Historical Hunter Valley winery Tulloch Wines is for sale.
CEO Christina Tulloch says she has “mixed feelings” about the sale. She hopes the Tulloch family can continue to drive the brand with the right owners.
“This situation is due to the upcoming retirement and exit of several individual shareholders who are seeking to resolve their personal business interests, and therefore cannot be controlled by the Tulloch family alone,” Christina said.
“And while exit planning of this sort can be a complex process, I am confident and excited about the opportunity we now have to continue Tulloch Wines’ 126-year legacy in the Hunter Valley.
“Tulloch is a highly successful company and I am confident we will be able to find new owners who respect our history and tradition and see the value and potential of further growth.
“I and all the team here at Tulloch look forward to being a part of the next phase of this great Australian brand’s story.”
The sale includes the cellar door, Tulloch brand and a small vineyard. There is no winery. The wine is made at First Creek Winemaking Services.
Tulloch Wines has three main shareholders including the Tulloch family and Angove Family Winemakers, along with several smaller ones.
Christina says Tulloch Wines has an “incredibly successful business model”.
“When we bought Tulloch back in 2001 it was run down but we have built it back up into an incredible business,” she said.
“I would love to see somebody who can come in and continue that. I think Tulloch Wines is always going to work best with a Tulloch involved, and a Tulloch driving it.
“I have some big ideas on what we can do with the brand and the space in Pokolbin, so somebody who wants to take it to the next level, keeping all of our team employed, doing what we do best… that would be a wonderful outcome.”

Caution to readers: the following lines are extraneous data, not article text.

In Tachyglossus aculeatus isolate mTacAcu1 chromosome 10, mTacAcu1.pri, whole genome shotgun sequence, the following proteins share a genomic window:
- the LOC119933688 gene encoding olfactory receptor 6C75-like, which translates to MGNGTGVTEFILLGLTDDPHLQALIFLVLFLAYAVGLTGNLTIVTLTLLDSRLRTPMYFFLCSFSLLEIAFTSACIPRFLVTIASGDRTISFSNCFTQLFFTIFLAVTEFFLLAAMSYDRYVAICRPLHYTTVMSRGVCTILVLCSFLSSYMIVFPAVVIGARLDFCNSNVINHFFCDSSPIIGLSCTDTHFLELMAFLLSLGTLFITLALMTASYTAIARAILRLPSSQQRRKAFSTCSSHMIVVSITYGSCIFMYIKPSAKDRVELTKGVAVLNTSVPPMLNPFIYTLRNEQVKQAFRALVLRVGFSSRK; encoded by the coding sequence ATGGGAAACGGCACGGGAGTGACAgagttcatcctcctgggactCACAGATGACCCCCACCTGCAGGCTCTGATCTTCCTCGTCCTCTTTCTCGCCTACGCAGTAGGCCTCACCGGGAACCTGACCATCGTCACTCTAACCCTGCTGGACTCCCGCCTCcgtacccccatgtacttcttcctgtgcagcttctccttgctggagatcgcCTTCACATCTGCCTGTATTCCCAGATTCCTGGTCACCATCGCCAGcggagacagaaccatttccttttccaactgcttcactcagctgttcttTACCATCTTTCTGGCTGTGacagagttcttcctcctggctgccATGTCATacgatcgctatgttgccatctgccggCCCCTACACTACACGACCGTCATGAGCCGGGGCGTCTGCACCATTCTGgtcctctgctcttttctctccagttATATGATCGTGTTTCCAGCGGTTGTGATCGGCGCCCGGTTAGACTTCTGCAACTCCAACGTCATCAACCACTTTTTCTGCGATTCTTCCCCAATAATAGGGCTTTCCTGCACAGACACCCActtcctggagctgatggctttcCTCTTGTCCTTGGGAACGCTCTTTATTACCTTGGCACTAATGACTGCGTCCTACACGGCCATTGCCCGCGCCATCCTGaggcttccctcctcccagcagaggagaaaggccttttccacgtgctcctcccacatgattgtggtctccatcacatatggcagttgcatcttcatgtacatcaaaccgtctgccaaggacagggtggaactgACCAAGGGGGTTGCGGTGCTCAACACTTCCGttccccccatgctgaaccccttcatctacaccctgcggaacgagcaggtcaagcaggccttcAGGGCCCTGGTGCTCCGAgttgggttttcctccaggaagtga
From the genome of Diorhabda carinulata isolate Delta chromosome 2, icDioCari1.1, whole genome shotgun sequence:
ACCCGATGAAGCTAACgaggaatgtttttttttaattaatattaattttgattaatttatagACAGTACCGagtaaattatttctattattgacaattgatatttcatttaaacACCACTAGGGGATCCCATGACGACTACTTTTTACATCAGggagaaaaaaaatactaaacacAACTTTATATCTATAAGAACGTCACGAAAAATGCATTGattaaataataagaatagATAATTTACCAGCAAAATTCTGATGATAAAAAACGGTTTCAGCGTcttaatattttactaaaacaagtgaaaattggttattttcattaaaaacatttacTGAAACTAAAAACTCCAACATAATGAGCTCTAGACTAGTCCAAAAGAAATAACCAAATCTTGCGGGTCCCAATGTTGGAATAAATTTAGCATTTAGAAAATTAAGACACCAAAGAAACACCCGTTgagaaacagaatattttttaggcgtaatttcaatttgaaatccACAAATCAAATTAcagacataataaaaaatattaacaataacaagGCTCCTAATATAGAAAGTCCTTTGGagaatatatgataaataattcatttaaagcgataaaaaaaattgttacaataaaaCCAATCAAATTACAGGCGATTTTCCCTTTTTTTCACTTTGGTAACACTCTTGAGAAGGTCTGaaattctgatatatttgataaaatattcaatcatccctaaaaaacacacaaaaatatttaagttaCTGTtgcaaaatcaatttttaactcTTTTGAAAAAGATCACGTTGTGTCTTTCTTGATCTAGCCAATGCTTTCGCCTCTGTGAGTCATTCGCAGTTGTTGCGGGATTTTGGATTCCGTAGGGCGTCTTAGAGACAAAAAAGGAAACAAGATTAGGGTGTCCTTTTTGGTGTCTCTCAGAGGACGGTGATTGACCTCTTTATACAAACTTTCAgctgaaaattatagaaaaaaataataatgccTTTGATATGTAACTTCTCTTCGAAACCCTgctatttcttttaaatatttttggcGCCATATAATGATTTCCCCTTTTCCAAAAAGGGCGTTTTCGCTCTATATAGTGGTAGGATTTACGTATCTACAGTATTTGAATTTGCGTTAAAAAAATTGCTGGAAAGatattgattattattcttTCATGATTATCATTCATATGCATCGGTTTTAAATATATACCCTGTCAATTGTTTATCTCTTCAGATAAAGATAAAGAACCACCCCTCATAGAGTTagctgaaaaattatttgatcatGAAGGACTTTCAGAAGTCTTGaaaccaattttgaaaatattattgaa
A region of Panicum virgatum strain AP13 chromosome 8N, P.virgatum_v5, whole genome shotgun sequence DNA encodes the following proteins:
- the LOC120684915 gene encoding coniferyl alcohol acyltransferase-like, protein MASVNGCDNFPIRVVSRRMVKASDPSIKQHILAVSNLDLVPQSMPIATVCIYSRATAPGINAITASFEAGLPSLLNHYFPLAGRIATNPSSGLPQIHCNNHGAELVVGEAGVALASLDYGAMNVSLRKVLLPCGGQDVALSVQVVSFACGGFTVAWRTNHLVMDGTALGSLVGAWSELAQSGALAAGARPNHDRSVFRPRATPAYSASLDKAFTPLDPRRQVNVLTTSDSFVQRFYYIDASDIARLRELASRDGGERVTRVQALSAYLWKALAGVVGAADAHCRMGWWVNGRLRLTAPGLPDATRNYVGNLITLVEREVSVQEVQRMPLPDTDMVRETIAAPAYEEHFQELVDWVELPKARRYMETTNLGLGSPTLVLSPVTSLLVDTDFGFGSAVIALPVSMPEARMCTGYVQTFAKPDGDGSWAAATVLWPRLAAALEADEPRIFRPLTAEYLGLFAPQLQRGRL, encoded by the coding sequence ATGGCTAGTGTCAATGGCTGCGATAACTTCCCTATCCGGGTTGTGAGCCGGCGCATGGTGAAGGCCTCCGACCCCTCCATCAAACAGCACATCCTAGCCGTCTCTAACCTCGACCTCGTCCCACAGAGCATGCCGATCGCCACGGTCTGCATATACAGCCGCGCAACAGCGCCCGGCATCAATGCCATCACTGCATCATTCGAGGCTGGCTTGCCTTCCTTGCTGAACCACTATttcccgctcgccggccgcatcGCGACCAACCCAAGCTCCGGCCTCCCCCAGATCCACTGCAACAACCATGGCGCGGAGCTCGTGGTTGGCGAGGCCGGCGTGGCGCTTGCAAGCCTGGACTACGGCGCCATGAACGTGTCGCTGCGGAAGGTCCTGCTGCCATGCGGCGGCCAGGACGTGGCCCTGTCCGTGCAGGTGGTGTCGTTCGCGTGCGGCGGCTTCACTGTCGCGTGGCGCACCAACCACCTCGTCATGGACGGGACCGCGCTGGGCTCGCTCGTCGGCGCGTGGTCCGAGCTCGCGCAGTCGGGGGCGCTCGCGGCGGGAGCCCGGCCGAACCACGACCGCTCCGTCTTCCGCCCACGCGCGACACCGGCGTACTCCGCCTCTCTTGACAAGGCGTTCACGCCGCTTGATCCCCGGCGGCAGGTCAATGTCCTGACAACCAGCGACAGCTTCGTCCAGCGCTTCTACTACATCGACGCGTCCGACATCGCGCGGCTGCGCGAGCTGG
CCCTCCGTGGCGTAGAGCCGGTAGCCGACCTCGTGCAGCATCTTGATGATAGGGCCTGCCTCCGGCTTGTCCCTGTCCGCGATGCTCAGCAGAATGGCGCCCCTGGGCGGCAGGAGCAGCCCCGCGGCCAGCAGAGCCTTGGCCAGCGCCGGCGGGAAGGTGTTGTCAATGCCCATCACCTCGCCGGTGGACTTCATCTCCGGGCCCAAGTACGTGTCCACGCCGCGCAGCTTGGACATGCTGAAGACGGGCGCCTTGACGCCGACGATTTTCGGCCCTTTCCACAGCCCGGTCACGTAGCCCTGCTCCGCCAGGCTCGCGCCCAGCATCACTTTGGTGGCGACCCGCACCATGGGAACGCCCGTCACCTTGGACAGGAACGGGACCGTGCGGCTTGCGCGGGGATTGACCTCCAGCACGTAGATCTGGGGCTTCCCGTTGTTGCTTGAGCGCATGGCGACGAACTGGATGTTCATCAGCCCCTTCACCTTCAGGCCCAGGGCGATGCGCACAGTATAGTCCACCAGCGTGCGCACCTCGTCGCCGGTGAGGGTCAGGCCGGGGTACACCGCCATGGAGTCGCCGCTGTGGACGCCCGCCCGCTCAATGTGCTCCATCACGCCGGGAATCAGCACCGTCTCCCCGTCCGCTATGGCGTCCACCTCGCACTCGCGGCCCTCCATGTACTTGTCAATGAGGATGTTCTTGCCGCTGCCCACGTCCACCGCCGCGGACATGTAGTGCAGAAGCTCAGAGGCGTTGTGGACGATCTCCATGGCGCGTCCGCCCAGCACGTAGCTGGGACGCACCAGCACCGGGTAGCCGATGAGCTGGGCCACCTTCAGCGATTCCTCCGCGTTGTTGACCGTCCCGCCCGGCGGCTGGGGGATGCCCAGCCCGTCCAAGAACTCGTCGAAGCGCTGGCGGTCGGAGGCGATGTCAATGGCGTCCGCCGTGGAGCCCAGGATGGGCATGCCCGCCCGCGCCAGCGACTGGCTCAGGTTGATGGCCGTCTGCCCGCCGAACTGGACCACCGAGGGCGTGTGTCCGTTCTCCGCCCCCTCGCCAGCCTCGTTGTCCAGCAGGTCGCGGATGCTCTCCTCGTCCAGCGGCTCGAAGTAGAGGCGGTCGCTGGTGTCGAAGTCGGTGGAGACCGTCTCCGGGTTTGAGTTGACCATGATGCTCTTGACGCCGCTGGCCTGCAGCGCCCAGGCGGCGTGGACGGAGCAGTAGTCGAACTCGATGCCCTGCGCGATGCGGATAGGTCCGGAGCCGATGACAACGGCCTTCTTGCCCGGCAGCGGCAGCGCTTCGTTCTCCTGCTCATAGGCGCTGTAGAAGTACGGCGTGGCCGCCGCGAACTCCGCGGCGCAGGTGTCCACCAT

Tulloch Wines is one of the few wineries in Australia specialising in Verdelho, producing six different styles of wine.
“Verdelho has been the basis of the brand for a really long time,” Christina said.
“It enjoys national distribution, it’s widely available and it’s the way people are introduced to the Tulloch brand a lot of the time.
“Verdelho sales are better than ever; we’ve always known consumers love it.”
Tulloch Wines has had a chequered history in terms of ownership. It goes back to 1895 when John Younie Tulloch – Christina’s great, great grandfather owned the Branxton General Store and accepted an unusual settlement for a debt – a 43-acre property in nearby Pokolbin containing five acres of neglected Shiraz vines.
In 1969 J.Y. Tulloch & Sons Pty Ltd was sold to Reed Consolidated Industries & Publishing Company from the UK.
In 1973 Jay Tulloch became general manager and 60 percent of the business was sold to Gilbey’s Australia. The remaining 40 percent was sold to Gilbey’s in 1976.
Penfolds Wines bought the business in 1985 and in 1992 SA Brewing bought Penfolds and became Southcorp.
In 1996 Jay left Southcorp and founded the JYT Wine Co. with wife Julia. It was the first time in more than 100 years that there was no Tulloch family involvement in the business.
Southcorp chose to divest Tulloch (and Hungerford HiIl) after the purchase of Rosemount in 2001 because it had ample exposure to the Hunter via Rosemount and Lindemans.
The Tulloch family bought the winery back. Christina has been with the company for 17 years and CEO for nine years.
For further information about the sale contact Toby Langley at Langley & Co.